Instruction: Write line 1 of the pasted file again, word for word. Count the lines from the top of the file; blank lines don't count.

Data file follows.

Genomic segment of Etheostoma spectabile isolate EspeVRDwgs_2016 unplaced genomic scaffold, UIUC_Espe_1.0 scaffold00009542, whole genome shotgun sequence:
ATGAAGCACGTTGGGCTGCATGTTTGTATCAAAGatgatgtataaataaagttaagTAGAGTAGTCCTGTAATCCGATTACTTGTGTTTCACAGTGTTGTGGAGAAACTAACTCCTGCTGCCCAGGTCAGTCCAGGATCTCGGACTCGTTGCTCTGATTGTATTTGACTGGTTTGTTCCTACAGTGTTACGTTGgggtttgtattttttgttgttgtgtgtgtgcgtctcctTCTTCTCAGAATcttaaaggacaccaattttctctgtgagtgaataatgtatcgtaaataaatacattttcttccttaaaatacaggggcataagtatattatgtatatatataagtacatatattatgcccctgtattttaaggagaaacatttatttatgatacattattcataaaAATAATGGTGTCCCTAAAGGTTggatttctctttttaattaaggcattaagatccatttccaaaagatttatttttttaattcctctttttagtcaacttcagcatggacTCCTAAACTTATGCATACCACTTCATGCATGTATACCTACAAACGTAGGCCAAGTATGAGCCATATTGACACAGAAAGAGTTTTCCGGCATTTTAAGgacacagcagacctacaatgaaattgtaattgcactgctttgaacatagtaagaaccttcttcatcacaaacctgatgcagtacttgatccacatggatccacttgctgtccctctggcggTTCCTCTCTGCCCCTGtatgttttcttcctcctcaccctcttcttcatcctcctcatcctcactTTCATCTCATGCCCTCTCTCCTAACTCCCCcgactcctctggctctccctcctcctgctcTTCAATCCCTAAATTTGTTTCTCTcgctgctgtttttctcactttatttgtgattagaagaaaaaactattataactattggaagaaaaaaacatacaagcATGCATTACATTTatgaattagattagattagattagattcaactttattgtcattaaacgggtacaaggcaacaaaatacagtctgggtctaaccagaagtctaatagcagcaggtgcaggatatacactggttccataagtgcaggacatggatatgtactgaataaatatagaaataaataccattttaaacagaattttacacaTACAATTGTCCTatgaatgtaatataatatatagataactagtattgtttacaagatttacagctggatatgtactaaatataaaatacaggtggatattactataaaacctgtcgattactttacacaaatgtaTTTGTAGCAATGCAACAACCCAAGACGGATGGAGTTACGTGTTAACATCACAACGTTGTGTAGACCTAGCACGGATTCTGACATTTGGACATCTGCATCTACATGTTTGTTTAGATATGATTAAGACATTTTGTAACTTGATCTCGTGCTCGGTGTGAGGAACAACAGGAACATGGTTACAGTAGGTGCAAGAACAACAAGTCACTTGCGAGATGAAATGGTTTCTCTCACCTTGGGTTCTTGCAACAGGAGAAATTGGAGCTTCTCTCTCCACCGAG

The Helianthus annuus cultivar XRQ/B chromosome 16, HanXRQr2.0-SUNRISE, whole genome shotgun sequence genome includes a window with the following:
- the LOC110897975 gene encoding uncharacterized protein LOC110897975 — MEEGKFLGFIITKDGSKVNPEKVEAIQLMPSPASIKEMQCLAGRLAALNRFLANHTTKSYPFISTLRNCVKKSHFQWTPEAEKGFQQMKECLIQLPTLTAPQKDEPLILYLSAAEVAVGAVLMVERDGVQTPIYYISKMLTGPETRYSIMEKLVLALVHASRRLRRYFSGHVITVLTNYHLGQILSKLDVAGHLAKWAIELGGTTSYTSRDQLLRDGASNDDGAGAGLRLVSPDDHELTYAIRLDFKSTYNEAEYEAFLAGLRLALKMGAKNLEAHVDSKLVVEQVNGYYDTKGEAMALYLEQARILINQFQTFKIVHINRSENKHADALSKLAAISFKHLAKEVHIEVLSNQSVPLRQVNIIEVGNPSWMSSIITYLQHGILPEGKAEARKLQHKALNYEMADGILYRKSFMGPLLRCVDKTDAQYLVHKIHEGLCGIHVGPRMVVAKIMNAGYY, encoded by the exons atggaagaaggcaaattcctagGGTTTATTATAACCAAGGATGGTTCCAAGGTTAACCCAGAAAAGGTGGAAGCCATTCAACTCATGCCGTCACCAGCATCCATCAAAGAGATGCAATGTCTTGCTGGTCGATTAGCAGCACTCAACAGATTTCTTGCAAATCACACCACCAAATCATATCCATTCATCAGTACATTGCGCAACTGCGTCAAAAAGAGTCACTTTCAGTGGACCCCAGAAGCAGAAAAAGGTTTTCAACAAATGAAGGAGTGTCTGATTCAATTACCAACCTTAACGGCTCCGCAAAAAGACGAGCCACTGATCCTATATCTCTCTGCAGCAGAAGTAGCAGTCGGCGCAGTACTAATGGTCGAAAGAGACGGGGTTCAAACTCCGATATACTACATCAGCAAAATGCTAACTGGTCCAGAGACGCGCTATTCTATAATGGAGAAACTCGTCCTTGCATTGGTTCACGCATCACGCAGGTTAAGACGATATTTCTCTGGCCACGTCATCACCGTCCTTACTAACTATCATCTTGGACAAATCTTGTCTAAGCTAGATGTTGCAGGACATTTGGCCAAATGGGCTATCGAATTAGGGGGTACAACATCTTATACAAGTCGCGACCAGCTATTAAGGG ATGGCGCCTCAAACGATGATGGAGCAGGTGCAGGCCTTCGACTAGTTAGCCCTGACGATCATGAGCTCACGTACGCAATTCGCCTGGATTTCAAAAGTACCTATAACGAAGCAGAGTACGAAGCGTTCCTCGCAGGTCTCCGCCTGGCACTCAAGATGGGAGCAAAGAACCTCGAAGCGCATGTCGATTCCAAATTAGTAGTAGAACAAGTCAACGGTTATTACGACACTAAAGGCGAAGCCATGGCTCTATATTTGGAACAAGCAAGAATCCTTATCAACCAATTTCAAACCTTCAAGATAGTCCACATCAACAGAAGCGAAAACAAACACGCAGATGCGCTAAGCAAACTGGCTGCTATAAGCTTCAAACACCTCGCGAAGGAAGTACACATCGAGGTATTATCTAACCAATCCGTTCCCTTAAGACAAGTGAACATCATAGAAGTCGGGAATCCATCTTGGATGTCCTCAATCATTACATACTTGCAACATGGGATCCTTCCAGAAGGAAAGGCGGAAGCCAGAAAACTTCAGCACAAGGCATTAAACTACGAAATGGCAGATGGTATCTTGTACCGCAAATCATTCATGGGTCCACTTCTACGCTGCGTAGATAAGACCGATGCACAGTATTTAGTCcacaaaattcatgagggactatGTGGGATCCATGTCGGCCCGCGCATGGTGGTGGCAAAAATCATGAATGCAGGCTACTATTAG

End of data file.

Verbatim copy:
Genomic segment of Etheostoma spectabile isolate EspeVRDwgs_2016 unplaced genomic scaffold, UIUC_Espe_1.0 scaffold00009542, whole genome shotgun sequence: